Some of the nation’s most familiar casual-dining chains are suddenly thinking smaller.
They’re rolling out tapas-like small plates of shareable items that typically are cheaper than appetizers by a buck or two — or even three.
With business still in the tank — and customers hard to lure out of the I-can-eat-cheaper-at-home mentality — a cadre of casual-dining icons, including Houlihan’s, Cheesecake Factory, California Pizza Kitchen and BJ’s Restaurants, are trying to boost business with value-priced items to be passed around the table.
To draw attention to these trendy plates, most of the chains market them on separate menus. It seems to be working.
The move comes at a time when the $75 billion casual-dining business — and the restaurant industry overall — continues to suffer.
For the most recent month available, 57% of restaurants reported a same-store sales decline in January from a year ago — worse than the 49% in December, says the National Restaurant Association.
Casual-dining chains are trying just about anything. They’re particularly eager to attract socially minded Millennials who are just as comfortable sharing a plate of food as they are sharing social media.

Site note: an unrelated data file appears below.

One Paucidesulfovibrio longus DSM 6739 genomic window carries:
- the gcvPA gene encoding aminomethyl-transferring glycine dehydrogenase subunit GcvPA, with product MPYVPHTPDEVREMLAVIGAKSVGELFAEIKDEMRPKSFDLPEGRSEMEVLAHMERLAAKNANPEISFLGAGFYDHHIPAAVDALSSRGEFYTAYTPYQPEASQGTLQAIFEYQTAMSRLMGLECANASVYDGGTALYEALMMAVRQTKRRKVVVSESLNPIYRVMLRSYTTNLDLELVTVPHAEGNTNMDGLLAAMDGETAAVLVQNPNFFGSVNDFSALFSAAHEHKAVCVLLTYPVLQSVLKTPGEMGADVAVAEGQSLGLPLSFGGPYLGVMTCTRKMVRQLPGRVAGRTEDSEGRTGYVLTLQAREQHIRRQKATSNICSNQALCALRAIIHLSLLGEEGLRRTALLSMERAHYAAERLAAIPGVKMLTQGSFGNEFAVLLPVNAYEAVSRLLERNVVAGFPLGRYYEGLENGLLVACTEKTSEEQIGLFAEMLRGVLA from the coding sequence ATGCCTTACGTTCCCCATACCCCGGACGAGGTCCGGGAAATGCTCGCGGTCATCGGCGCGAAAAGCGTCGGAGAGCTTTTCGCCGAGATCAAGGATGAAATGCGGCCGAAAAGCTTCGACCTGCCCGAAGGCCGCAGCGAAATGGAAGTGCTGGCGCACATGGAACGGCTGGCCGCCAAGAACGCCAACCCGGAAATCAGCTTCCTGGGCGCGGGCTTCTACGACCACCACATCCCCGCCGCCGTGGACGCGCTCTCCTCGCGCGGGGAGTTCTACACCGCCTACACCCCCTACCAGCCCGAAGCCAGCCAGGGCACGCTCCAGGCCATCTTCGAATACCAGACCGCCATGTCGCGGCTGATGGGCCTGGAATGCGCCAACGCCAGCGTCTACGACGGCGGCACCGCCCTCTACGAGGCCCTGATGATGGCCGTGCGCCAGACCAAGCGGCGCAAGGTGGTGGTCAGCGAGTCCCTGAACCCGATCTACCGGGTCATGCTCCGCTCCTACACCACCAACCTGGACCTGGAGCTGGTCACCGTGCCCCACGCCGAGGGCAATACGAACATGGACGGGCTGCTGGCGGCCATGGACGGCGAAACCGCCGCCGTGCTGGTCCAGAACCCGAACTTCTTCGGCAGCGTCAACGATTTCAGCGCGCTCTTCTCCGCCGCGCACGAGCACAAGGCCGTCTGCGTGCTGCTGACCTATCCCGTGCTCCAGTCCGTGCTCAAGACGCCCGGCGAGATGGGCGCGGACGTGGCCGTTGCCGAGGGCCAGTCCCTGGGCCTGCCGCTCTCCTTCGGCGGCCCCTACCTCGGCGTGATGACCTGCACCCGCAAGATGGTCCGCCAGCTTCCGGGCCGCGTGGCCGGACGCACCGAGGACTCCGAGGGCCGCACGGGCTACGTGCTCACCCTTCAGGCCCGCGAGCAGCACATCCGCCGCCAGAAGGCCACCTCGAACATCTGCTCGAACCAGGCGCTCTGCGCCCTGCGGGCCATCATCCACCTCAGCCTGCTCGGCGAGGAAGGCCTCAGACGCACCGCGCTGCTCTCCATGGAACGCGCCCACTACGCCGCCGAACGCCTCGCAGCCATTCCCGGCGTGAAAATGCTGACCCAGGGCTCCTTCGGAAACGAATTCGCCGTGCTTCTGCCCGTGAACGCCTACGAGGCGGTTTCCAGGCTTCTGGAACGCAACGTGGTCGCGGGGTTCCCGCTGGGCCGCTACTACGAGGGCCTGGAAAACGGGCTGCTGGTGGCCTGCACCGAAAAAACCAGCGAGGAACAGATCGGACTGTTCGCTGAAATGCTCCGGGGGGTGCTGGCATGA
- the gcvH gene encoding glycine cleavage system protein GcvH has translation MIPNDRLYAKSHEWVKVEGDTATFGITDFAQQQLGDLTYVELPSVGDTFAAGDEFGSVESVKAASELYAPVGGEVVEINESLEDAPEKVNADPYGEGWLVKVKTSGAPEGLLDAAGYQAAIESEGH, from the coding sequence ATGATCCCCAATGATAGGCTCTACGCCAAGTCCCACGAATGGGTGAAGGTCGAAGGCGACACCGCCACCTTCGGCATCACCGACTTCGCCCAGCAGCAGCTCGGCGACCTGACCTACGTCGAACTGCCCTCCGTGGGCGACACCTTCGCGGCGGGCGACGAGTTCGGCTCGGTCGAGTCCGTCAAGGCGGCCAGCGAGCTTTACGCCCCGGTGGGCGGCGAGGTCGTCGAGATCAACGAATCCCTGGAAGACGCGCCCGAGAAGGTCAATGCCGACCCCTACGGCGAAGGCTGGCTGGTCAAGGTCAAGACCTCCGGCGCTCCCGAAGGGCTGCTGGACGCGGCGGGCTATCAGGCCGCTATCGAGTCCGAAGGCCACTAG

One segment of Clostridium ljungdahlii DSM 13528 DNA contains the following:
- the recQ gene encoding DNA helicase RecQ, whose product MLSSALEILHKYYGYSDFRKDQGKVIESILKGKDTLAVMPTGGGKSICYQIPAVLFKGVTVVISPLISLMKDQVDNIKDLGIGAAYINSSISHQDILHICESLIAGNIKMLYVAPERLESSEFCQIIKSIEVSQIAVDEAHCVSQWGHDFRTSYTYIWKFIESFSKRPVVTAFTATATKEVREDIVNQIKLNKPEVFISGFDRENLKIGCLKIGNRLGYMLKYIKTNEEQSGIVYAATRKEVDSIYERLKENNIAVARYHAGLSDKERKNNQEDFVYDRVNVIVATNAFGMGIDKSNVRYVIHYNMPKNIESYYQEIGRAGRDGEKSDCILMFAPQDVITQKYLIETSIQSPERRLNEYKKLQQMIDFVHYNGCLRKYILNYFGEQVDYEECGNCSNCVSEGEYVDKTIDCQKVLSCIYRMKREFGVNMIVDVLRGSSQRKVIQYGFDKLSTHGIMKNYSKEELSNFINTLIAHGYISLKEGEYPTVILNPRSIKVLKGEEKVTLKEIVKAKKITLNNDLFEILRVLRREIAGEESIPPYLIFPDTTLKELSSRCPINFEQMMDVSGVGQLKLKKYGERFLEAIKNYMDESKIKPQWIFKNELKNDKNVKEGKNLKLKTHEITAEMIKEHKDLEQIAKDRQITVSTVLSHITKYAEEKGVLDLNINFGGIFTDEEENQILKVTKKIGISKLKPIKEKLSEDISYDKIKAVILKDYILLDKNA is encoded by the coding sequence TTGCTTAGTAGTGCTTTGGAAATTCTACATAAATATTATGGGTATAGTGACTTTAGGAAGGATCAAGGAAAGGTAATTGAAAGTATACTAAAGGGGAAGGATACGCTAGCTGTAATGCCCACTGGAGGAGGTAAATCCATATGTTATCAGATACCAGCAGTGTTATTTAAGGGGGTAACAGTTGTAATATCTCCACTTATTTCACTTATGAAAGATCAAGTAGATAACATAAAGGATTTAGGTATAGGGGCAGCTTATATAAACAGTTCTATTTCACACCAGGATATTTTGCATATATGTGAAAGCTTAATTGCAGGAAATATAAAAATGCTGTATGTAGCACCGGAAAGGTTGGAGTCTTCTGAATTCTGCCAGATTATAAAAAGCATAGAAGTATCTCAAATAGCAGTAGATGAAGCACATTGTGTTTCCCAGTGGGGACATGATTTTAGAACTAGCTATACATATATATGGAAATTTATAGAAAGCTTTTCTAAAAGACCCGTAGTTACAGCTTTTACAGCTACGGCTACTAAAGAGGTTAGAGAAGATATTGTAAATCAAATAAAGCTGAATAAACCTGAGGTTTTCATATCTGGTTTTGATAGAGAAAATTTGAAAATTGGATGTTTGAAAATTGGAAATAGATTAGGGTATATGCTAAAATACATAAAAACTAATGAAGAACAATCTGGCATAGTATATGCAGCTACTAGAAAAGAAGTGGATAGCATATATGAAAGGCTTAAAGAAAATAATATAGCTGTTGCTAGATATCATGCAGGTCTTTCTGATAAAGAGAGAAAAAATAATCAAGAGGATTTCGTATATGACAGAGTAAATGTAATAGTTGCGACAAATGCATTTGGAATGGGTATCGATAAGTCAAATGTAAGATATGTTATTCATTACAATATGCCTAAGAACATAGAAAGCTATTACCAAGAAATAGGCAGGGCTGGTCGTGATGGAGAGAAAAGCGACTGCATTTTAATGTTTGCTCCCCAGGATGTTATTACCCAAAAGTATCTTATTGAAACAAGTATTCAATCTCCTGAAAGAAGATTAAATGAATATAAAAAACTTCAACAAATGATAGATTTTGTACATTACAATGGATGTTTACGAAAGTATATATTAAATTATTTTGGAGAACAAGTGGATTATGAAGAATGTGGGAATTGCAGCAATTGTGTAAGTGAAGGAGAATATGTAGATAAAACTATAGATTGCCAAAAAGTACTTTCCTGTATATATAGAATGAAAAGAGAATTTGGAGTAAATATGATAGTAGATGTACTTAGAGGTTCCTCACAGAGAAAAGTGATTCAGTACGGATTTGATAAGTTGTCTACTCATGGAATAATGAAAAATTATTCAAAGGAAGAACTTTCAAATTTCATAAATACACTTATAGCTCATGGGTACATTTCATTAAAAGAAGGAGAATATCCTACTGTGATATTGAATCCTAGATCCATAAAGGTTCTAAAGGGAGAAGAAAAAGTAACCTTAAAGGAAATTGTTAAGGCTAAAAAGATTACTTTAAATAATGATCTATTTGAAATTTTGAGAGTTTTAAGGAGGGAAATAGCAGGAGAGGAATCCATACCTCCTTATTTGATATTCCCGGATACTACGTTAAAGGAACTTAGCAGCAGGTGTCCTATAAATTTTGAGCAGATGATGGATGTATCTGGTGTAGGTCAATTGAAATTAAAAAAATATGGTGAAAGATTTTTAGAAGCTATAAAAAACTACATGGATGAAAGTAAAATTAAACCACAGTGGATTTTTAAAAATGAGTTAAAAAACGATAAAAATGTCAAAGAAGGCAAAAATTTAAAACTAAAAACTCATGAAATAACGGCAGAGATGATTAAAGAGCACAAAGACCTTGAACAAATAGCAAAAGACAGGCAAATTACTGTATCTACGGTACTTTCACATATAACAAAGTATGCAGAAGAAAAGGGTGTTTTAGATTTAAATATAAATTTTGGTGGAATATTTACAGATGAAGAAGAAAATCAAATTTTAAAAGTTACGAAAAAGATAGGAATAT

“This is how the next generation is eating,” says Bob Hartnett, CEO at Houlihan’s, which just rolled out 23 small-plate items. “And we’re in the business of giving people what they want. If we don’t give it to them, they’ll find someone else who will.”
Small plates at Houlihan’s fetch from $3 for Truckstop Fries covered in chipotle cheese sauce to $10 for a grilled 4-ounce filet mignon with Parmesan garlic sauce. The best-selling small plate: $3.50 mini-burgers.
The items are boosting sales. In the key test market of Kansas City, small plates accounted for 28% of items sold, Hartnett says. Others in the mix:
•California Pizza Kitchen. Its “small cravings” menu rolled out last month, and it’s driving business and boosting check averages, says Larry Flax, co-founder of the 216-unit chain. Flax says that he watched the success that Cheesecake Factory had with small plates.
While appetizers at the chain go for up to $10, the small cravings items top out at $4.99.
•Cheesecake Factory. The chain introduced “small plates and snacks” one year ago, and they have added incremental sales, says Mark Mears, marketing chief. The items, $3.95 to $6.95, are a “low-risk way for guests to try new tastes,” Mears says.
•BJ’s. The chain introduced six “snacks and small bites” this month, priced at $2.95 to $3.95. The items, including Gourmet Mac & Cheese and Hawaiian Shrimp Skewers, “are big on flavor and small on price,” boasts Matt Hood, BJ’s marketing chief.